Cliff Taylor: Government is losing control of budget narrative

Pandemic bonus row just the latest sign of pressure to carry on spending

‘Focus on boosting investment in housing and the green agenda and helping the sectors still caught by the pandemic. Help those most in need . . . And that is it for now.’ Photograph: Alan Betson

‘Focus on boosting investment in housing and the green agenda and helping the sectors still caught by the pandemic. Help those most in need . . . And that is it for now.’ Photograph: Alan Betson

 

The Government is losing control of the budget narrative. It has forgotten that you just can’t please all the people all the time. A few weeks out from budget day we have promises of big spending rises, tax cuts and post-pandemic bonuses for much of the public sector which may include holidays, wage increases or better sick pay and entitlements, depending on what Minister you listen to.

Consider this alongside the other main economic news of this week – the building drum beats on corporate tax reform. This will directly affect the fortunes of the big foreign multinational companies which, together with their employees, are responsible for about one euro in every three of tax revenue collected. Now that’s a risk factor.

Ministers have responded to the latest row about a pandemic bonus clumsily – and you would wonder what the trade unions are up to as well. Better surely to try to tie in some long-term improvements in pay, conditions and entitlements than go for a few extra days’ leave.

You could not begrudge some recognition to those on the healthcare frontline, whether in terms of days off or a cash payment. But there is no case to spread this to the wider public service or to plan some kind of general post-pandemic gratuity. As one observer put it, imagine the optics of chasing people off the pandemic unemployment payment on one side while, on the other, giving extra days off or bonuses to people who worked from home during the pandemic. And remember that tens of thousands remain without work and with prospects upended in the sectors worst affected. The Taoiseach wants retail workers included – but many of their employers are hanging on by a thread.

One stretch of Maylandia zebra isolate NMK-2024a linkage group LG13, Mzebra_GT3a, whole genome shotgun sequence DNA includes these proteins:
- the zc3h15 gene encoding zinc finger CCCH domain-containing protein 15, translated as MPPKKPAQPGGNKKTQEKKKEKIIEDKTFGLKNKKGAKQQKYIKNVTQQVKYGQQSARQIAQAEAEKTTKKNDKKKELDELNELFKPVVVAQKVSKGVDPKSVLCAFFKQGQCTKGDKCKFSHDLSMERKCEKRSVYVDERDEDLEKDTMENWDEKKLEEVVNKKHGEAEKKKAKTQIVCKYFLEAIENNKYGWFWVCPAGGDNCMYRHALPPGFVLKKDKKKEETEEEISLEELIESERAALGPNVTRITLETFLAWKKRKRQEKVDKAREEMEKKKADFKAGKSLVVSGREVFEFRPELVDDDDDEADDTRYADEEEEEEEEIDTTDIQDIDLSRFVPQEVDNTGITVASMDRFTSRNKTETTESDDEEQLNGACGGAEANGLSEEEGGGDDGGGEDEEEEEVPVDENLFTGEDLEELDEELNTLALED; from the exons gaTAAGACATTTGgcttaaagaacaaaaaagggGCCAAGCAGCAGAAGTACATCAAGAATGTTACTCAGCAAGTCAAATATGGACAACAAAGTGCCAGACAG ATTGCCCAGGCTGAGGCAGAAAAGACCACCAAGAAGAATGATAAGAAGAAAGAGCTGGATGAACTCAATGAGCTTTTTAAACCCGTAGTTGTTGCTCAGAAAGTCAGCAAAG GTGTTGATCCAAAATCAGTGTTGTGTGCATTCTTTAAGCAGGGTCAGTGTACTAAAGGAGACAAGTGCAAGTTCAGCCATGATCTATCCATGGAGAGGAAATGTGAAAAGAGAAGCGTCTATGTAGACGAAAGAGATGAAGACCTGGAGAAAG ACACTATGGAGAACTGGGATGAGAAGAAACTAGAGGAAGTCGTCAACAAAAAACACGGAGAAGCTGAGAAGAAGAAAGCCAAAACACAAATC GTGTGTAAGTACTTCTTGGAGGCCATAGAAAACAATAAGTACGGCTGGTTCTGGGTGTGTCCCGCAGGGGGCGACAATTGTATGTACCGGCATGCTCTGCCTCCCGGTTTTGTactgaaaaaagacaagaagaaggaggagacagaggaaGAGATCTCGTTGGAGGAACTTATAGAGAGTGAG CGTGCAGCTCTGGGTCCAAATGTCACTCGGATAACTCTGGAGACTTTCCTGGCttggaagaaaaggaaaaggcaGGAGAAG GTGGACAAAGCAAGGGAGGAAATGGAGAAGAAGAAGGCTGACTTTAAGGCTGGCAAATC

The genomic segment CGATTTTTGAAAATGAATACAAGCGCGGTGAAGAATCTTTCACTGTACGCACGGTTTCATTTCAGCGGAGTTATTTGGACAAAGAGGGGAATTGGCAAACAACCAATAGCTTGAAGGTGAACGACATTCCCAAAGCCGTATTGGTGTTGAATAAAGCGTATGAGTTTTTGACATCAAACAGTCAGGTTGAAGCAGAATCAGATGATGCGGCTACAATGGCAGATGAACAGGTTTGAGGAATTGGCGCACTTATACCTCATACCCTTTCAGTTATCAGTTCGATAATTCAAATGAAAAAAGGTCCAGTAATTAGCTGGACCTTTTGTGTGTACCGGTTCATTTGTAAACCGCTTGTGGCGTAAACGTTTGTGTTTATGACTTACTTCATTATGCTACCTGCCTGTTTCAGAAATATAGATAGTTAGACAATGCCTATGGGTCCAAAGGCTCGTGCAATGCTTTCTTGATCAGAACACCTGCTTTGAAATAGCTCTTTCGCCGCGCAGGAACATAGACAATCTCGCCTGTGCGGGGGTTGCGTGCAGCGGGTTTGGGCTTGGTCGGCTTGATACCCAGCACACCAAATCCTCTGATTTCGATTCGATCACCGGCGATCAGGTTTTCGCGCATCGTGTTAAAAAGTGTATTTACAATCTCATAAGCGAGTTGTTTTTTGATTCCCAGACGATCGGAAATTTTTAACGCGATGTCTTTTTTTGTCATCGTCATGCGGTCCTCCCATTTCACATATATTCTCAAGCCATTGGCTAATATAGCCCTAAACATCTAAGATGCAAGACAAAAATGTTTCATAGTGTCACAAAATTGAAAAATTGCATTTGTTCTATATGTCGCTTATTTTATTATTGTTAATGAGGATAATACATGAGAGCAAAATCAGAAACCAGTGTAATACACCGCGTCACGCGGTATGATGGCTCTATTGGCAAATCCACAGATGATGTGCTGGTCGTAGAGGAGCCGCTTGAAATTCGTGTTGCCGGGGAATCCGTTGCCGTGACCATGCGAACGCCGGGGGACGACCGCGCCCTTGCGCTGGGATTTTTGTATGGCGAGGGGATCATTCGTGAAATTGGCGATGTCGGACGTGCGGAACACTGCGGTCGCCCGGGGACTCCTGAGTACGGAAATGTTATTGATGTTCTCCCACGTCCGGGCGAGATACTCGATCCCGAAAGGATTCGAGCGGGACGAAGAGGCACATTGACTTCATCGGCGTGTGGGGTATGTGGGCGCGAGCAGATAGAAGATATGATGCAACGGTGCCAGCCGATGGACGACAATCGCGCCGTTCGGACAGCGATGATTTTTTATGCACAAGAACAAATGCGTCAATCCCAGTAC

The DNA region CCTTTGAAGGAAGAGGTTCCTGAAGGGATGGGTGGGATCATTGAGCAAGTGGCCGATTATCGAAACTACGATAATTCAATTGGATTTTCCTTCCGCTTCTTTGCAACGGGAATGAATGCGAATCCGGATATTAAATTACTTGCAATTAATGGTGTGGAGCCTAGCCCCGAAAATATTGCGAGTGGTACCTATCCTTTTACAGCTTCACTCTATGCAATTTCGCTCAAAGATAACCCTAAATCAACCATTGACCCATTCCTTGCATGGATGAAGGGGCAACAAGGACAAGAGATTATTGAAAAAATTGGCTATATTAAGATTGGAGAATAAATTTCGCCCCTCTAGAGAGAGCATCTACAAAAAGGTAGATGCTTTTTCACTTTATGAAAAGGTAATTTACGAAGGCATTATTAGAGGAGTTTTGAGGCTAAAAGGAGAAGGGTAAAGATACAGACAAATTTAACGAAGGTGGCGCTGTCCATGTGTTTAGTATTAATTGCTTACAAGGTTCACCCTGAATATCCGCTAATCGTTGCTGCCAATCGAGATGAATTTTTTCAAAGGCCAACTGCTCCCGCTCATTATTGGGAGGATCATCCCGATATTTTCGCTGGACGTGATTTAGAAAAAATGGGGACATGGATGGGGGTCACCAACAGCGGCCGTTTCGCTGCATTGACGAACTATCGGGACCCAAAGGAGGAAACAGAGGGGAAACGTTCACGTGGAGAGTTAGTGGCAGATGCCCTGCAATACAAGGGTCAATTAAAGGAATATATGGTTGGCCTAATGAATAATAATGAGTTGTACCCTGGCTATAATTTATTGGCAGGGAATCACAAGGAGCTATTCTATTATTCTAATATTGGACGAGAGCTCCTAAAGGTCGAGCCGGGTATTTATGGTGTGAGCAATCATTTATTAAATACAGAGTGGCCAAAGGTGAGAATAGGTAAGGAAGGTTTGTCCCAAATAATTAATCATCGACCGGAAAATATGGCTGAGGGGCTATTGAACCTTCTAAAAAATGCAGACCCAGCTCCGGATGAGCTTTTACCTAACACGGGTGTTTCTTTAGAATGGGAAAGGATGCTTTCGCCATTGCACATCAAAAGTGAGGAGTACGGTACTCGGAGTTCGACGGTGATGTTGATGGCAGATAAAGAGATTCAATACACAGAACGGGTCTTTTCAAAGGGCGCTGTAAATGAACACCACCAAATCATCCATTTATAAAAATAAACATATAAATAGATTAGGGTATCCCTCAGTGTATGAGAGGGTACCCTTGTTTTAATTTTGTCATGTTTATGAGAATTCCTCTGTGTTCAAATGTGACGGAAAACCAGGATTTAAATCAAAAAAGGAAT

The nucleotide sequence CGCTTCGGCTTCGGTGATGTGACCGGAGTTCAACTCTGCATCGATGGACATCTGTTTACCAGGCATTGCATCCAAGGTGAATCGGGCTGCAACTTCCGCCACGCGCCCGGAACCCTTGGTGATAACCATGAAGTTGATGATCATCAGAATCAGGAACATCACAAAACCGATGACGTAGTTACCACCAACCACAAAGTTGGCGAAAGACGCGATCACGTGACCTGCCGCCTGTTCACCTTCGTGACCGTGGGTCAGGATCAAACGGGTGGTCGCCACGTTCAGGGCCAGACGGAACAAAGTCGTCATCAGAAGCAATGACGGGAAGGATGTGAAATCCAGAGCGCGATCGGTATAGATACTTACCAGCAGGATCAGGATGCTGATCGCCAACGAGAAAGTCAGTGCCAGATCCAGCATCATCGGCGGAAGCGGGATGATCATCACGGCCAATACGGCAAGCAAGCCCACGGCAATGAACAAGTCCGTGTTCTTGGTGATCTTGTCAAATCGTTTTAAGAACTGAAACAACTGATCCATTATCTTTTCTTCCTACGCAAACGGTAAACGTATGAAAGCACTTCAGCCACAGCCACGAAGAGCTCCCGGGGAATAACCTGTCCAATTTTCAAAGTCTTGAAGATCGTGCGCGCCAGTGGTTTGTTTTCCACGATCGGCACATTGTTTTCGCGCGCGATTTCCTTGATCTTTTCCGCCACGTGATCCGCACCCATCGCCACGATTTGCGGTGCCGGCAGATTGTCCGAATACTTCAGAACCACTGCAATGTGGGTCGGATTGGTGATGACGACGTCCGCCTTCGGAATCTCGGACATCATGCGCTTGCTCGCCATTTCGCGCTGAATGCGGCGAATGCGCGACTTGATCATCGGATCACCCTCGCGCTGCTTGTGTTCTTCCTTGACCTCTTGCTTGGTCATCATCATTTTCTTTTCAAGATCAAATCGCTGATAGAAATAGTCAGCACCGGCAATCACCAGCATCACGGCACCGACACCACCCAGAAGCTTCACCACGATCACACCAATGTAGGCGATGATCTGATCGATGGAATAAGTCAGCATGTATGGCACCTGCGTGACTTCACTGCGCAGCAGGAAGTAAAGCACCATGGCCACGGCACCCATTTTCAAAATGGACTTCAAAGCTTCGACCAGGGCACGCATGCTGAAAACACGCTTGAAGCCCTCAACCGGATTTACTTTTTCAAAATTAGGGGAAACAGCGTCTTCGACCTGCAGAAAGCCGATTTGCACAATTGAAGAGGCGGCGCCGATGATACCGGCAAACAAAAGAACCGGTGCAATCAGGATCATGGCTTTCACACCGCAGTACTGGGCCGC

Tánaiste Leo Varadkar put his own spin on it when he said that the outcome of the pandemic should be improvements in areas such as sick-pay entitlements, pensions and measures to address lower pay. These, however, would have to be paid for, presumably, by higher PRSI payments. These had been on the Government’s agenda before the pandemic, but you would think this was a better way to proceed than thinking up an excuse for another bank holiday.

Uncertainties

For the two budget Ministers – Paschal Donohoe and Micheál McGrath – a battle lies ahead. Borrowing costs remain low. With Sinn Féin making hay in the polls, the pressure is on from other Ministers to carry on spending. But while the short-term outlook is fine, or as fine as it can be with a deficit heading for €20 billion and a national debt heading for €250 billion, there are real uncertainties ahead.